Some years back I collaborated with the Czech artist Lea Ravotti on the book Signs and Mysteries: Revealing Ancient Christian Symbols. Readers of that book might be interested in this title just out by Anastasia Lazaridou: Transition to Christianity: Art of Late Antiquity, 3rd-7th Century AD.
If you don’t know Signs and Mysteries, though, do check it out, if only for Lea’s artwork! (If I hadn’t given up punning for Lent, I would have said czech it out. Isn’t that prague-ress? … Oh, there I go again, back to Ash Wednesday.)
BMCR reviews To Train His Soul in Books: Syriac Asceticism in Early Christianity, edited by Robin Darling Young and Monica Blanchard. This is going right to my wish list.
To Train His Soul in Books is a volume of essays written in honor of Sidney H. Griffith. Most scholars of late antiquity have encountered at least one arm of Griffith’s scholarship. He is well-known for his translations and exposition of Syriac texts, which have given Syriac Christianity the attention it deserves to stand alongside Greek and Latin Christianities. Specifically, within this field, he has contributed ground-breaking scholarship on Ephrem the Syrian and on Syriac asceticism. Griffith is known too for his studies in Arabic Christianity and Christian-Muslim dialogue from the ancient to the contemporary period. The reach of his scholarship has been as wide as it has been deep…
The essays in the volume represent extensions of Griffith’s work on Ephrem the Syrian and on subsequent traditions of Syriac-speaking Christianity. Like the scholarship of Griffith himself, some essays make available new translations of Syriac texts. In chapter one, Joseph P. Amar provides readers with an English translation of the Vespers liturgy for the feast of the Announcement to the Bearer of God, Mary. The translation is accompanied by a nice discussion of intercalated psalmody in the liturgical tradition of the Syriac Maronite church. In chapter two, Francisco Javier Martínez translates into Spanish three of Ephrem’s Hymns On Virginity, introducing his translations with a discussion of extant manuscripts and of the hymns’ relation to Syriac ascetic and liturgical traditions. Finally, in chapter nine, Monica Blanchard translates into English selections from a yet-to-be-published Syriac manuscript by East Syrian monk Beh Isho’ Kamulaya, selections in which the author focuses on “purity of heart.”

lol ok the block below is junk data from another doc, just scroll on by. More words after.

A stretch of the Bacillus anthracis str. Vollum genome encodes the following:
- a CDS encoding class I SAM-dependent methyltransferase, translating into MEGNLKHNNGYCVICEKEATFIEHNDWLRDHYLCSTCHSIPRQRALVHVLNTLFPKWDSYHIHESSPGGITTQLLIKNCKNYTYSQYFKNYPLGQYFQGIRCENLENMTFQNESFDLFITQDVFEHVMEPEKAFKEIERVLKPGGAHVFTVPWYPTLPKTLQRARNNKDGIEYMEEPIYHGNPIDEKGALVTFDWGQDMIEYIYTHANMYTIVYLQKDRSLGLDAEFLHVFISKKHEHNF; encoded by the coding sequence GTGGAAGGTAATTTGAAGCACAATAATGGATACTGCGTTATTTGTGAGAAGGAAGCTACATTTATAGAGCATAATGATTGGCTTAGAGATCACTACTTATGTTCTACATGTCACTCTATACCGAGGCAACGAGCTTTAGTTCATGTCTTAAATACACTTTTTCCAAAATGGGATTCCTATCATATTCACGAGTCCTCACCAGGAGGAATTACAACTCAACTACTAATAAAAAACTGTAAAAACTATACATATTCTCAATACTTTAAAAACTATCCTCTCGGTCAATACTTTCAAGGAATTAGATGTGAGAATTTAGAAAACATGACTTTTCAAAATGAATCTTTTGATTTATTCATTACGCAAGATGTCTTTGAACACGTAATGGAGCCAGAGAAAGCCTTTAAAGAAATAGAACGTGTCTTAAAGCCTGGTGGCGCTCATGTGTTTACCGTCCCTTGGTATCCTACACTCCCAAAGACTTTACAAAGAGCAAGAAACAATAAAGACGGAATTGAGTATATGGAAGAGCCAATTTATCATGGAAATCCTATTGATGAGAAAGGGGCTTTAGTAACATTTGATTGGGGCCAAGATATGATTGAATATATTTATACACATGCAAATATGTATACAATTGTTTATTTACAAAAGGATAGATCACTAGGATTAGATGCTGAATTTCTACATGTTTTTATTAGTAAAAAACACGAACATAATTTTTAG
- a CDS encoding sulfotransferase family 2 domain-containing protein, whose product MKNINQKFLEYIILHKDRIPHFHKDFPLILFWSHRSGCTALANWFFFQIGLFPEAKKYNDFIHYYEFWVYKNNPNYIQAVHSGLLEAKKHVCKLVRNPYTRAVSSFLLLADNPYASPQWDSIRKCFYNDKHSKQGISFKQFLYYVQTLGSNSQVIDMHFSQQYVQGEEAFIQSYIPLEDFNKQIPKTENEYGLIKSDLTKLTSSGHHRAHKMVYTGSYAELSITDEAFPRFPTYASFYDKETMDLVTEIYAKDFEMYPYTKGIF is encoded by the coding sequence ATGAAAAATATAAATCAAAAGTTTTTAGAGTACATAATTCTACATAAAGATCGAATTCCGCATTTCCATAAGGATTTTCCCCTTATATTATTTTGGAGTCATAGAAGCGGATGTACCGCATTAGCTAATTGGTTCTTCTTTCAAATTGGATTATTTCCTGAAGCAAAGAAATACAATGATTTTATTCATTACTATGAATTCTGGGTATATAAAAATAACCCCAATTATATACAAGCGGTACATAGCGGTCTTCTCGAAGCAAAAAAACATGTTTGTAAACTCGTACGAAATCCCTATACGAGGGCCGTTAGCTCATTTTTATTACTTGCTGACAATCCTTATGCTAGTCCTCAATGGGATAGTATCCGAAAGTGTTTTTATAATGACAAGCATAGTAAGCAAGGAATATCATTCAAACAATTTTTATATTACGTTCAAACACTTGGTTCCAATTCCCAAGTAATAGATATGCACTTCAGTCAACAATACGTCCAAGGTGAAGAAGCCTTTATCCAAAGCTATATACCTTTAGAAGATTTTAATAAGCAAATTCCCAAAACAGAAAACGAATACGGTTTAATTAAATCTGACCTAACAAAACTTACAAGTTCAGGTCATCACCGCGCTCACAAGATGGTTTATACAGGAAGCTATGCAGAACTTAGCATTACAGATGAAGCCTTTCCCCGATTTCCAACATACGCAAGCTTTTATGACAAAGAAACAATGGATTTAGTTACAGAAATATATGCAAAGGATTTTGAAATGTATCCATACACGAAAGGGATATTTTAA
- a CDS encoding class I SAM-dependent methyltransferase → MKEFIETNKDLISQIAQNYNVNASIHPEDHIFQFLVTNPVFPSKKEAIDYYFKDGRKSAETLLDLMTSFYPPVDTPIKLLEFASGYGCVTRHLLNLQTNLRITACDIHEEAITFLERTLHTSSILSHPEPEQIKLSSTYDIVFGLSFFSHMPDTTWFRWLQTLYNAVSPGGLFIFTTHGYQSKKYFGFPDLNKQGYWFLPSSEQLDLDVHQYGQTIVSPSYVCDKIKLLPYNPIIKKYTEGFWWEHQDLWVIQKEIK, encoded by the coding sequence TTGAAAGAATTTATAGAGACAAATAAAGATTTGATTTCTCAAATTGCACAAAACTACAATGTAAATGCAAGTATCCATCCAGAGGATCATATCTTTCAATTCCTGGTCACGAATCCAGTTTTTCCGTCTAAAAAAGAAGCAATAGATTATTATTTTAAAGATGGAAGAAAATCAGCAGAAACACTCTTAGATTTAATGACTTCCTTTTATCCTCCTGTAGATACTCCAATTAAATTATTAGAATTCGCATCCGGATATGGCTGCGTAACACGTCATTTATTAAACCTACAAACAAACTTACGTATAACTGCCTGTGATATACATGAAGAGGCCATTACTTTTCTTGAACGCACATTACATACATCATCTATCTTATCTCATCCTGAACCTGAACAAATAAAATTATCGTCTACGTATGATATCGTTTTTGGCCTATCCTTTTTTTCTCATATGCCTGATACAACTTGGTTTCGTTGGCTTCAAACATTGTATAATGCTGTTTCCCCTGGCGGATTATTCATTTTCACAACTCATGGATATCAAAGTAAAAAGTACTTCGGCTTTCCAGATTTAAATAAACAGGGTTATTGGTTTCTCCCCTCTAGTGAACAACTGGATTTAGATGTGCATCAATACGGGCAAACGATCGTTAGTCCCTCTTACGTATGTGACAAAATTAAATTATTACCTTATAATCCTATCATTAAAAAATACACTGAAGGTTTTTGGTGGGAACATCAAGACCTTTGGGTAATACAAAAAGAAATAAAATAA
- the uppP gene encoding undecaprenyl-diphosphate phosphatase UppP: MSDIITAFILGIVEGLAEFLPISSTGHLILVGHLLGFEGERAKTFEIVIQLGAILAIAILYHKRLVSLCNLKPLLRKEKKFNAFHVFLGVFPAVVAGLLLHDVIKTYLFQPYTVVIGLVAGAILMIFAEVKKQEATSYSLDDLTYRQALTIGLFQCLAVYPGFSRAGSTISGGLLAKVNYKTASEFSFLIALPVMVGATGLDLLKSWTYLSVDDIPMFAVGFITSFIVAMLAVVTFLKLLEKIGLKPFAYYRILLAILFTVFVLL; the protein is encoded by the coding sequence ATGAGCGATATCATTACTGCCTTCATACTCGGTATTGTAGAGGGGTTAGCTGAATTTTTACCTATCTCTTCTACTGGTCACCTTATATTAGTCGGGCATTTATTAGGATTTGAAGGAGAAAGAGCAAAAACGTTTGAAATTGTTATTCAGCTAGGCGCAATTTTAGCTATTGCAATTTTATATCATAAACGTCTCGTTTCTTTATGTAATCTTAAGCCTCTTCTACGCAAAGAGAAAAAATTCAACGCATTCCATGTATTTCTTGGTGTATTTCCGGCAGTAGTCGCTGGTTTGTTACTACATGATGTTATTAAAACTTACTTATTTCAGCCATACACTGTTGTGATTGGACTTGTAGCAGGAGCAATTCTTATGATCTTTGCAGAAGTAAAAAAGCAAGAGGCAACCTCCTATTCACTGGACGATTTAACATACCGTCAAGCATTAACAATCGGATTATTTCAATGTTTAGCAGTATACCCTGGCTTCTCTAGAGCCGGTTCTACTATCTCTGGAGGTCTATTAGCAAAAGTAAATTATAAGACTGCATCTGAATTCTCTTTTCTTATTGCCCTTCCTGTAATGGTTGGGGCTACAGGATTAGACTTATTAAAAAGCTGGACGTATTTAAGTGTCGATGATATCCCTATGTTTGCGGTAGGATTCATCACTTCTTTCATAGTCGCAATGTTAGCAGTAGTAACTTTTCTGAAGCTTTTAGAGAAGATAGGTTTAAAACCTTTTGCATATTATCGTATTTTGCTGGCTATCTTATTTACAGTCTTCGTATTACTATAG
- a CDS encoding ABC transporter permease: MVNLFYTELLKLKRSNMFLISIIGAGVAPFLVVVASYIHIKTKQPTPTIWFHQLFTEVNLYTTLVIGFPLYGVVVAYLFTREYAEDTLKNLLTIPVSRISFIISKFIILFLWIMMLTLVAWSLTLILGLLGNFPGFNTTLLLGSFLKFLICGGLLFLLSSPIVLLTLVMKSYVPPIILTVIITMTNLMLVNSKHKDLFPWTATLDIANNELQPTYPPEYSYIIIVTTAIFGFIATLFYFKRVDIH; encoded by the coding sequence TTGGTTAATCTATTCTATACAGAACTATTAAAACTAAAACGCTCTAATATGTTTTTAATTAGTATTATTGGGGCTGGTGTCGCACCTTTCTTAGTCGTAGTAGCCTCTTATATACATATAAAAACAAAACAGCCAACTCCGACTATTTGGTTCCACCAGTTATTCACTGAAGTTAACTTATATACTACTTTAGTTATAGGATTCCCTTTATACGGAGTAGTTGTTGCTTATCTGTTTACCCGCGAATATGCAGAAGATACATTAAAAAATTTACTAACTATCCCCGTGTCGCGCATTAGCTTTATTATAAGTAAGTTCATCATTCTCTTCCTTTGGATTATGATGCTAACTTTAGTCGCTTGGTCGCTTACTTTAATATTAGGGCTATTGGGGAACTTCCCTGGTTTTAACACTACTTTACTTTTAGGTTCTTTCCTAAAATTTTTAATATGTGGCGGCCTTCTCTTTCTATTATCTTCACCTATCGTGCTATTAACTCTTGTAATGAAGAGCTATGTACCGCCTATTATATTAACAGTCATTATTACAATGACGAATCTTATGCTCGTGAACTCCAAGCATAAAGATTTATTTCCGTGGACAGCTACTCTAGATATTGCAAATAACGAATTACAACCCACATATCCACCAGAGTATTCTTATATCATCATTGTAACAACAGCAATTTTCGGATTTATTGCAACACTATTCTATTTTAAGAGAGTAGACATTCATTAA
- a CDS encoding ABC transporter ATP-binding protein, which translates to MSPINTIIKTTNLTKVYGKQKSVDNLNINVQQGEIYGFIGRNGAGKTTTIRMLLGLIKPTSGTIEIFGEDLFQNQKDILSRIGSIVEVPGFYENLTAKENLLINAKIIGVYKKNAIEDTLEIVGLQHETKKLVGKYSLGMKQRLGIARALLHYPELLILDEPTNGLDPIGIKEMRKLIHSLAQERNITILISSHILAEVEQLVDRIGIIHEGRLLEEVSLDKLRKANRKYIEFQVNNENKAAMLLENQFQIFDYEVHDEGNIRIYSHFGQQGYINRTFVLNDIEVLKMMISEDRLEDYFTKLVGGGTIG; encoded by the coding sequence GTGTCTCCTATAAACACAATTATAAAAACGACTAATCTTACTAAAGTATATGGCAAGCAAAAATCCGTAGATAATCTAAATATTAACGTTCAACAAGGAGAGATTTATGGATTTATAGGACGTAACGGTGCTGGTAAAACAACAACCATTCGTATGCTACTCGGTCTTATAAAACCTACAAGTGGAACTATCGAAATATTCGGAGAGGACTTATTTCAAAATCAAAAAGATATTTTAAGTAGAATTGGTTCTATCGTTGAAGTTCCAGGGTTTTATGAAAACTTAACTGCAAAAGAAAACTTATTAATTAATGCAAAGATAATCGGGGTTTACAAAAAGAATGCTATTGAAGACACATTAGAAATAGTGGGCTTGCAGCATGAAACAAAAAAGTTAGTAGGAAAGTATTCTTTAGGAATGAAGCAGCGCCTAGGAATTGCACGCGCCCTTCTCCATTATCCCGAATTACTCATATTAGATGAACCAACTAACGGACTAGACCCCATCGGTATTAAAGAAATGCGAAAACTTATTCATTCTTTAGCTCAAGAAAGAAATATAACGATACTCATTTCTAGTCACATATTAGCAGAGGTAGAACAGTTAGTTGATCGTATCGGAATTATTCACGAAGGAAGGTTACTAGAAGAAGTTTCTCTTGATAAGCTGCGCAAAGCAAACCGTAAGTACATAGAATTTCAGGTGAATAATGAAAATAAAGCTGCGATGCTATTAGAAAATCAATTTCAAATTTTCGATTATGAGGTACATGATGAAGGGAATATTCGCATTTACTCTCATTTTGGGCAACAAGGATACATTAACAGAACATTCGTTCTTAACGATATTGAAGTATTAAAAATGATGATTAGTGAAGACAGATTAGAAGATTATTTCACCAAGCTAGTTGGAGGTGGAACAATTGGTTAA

First in a series of three posts.Reprinted from 2007.
How do you know it’s Lent?
It’s not so much by the ash mark on your forehead or fish marks on the calendar. Tradition tells us that Lent has three distinguishing marks: prayer, fasting and almsgiving.